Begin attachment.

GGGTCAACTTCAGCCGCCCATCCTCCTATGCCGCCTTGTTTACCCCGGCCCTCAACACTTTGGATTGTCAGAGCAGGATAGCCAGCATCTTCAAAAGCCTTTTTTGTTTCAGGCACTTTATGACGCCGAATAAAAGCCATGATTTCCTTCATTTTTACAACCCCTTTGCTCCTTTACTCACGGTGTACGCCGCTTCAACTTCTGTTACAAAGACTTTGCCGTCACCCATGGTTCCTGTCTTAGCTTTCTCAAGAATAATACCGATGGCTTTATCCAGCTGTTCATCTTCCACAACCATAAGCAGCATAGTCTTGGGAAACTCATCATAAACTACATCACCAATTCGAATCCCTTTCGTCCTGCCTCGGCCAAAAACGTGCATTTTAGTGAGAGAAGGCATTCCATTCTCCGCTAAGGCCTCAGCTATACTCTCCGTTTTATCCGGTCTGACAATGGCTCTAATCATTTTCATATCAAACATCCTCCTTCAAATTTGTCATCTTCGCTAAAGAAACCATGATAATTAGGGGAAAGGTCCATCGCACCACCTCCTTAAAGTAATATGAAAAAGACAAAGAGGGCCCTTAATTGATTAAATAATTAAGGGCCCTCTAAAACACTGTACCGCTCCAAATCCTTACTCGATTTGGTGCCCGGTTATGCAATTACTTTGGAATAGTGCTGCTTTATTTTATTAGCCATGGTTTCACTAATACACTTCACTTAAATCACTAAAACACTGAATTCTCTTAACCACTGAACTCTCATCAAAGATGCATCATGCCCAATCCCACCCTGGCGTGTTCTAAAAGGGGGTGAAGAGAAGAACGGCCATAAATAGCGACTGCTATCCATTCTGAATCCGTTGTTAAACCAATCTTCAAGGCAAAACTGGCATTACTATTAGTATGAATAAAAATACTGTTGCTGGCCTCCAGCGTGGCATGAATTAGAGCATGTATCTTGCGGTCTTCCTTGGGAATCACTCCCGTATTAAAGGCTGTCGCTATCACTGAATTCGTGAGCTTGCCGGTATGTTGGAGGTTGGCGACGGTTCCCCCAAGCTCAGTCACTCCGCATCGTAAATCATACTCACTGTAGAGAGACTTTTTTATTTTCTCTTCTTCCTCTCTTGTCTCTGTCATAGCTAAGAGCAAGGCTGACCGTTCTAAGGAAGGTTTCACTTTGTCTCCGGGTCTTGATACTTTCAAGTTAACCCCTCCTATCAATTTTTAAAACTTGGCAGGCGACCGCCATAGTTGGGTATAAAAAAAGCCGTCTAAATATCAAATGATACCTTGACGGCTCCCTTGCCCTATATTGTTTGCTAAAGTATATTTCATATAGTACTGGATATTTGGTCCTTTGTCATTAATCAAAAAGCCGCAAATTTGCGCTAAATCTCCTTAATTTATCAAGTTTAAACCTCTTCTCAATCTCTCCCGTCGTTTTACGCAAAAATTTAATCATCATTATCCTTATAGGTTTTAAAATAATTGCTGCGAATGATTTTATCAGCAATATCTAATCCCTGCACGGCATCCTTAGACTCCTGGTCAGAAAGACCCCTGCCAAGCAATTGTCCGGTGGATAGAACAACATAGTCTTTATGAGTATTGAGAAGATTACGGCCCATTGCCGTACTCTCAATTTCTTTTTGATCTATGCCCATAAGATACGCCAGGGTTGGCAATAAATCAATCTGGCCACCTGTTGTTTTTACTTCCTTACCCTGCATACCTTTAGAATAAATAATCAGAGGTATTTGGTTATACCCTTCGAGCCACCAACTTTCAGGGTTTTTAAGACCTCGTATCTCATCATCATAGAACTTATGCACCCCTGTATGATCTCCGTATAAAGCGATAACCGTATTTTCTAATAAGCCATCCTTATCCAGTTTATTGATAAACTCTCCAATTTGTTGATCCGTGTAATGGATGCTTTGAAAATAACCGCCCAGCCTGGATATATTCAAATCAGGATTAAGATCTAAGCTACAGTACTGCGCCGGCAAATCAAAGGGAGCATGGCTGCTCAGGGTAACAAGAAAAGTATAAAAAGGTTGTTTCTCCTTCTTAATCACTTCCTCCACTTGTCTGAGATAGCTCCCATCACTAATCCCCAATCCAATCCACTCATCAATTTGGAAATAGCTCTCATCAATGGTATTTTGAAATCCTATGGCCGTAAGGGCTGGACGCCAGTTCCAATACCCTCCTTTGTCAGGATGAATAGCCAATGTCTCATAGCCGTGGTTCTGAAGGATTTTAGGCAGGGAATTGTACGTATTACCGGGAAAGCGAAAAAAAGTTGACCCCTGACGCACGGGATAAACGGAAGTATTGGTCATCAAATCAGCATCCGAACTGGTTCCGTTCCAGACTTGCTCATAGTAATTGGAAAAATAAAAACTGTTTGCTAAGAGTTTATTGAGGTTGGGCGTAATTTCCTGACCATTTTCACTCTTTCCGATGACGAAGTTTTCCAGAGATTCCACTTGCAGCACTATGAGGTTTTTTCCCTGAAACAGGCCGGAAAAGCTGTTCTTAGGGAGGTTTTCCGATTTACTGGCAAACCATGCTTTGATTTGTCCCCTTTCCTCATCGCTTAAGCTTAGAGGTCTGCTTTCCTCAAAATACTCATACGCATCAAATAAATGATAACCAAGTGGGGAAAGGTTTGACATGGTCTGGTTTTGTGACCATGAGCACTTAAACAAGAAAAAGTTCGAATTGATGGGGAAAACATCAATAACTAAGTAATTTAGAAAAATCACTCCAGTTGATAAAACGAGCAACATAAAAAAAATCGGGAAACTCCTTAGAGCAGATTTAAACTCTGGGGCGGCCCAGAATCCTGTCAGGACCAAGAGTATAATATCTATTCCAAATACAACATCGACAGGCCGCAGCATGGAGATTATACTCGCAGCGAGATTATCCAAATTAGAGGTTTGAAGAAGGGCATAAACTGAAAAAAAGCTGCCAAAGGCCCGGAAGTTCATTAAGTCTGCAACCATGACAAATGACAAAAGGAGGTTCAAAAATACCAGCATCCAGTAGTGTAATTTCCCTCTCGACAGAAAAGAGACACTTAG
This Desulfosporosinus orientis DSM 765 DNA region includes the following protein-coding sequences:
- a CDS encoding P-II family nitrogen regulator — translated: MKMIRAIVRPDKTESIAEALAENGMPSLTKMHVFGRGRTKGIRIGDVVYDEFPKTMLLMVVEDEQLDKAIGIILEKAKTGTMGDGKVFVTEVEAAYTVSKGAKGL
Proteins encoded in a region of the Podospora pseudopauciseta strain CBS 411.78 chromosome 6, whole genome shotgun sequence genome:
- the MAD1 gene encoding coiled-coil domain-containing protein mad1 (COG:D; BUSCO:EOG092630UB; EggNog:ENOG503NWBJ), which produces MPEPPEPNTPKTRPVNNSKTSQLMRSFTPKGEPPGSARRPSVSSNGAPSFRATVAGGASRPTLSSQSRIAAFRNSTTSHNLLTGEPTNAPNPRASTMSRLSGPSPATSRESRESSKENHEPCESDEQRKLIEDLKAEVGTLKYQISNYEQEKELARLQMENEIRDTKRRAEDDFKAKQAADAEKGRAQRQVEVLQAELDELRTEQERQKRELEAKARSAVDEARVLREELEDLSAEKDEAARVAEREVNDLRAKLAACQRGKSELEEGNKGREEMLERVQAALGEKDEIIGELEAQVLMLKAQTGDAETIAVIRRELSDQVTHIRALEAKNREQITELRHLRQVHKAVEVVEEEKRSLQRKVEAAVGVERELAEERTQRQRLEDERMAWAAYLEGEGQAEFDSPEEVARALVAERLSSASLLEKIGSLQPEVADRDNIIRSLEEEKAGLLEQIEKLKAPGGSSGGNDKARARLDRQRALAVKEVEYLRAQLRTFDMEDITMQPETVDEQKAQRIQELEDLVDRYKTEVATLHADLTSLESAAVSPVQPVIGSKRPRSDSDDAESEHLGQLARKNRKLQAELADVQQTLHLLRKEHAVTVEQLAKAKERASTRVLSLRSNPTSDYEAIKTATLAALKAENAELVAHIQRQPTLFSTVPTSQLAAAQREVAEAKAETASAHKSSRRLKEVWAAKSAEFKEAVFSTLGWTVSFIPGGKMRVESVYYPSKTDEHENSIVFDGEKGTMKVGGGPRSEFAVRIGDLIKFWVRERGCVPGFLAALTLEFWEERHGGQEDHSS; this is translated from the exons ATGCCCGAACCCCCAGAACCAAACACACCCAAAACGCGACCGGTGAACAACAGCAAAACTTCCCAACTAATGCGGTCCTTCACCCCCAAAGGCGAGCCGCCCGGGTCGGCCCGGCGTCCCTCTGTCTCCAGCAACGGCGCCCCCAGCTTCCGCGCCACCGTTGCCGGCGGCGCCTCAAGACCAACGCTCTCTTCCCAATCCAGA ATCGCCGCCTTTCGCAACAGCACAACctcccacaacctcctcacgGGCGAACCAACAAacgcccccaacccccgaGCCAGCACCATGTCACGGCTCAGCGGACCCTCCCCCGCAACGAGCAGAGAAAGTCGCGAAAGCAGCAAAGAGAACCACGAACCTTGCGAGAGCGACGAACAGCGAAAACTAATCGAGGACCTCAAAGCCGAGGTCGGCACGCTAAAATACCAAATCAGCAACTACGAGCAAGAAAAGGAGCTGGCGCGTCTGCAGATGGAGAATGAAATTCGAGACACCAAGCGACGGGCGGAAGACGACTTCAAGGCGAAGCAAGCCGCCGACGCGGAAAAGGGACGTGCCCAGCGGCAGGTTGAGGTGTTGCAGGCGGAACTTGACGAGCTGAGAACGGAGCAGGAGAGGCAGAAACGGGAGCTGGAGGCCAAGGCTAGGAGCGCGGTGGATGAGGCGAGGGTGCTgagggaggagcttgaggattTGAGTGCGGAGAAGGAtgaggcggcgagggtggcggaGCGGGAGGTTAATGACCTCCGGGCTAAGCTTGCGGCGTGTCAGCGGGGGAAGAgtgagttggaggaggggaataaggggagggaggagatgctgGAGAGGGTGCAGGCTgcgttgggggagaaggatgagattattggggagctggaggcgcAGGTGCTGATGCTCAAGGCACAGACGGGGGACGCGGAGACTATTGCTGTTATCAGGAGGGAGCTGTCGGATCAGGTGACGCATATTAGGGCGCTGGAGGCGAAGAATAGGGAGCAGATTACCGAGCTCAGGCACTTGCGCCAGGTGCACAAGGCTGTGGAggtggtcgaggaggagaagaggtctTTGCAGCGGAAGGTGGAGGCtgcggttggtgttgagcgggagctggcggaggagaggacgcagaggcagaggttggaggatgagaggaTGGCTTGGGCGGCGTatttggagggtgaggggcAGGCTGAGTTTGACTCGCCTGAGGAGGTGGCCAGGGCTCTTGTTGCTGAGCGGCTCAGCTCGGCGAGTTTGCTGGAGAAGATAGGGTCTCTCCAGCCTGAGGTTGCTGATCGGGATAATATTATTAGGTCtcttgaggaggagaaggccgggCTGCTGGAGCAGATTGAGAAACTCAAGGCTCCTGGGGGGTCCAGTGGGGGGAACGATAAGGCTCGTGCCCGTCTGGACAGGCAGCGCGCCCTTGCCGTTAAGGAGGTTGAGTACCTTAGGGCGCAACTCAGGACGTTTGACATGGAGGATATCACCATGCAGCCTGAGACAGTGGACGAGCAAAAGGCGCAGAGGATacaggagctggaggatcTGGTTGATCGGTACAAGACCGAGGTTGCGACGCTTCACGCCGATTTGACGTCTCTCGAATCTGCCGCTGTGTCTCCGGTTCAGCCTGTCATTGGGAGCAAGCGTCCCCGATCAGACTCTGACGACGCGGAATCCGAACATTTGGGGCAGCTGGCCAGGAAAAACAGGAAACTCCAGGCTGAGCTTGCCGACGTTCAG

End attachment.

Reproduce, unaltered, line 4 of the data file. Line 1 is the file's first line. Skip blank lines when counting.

Proteins encoded in a region of the Podospora pseudopauciseta strain CBS 411.78 chromosome 6, whole genome shotgun sequence genome: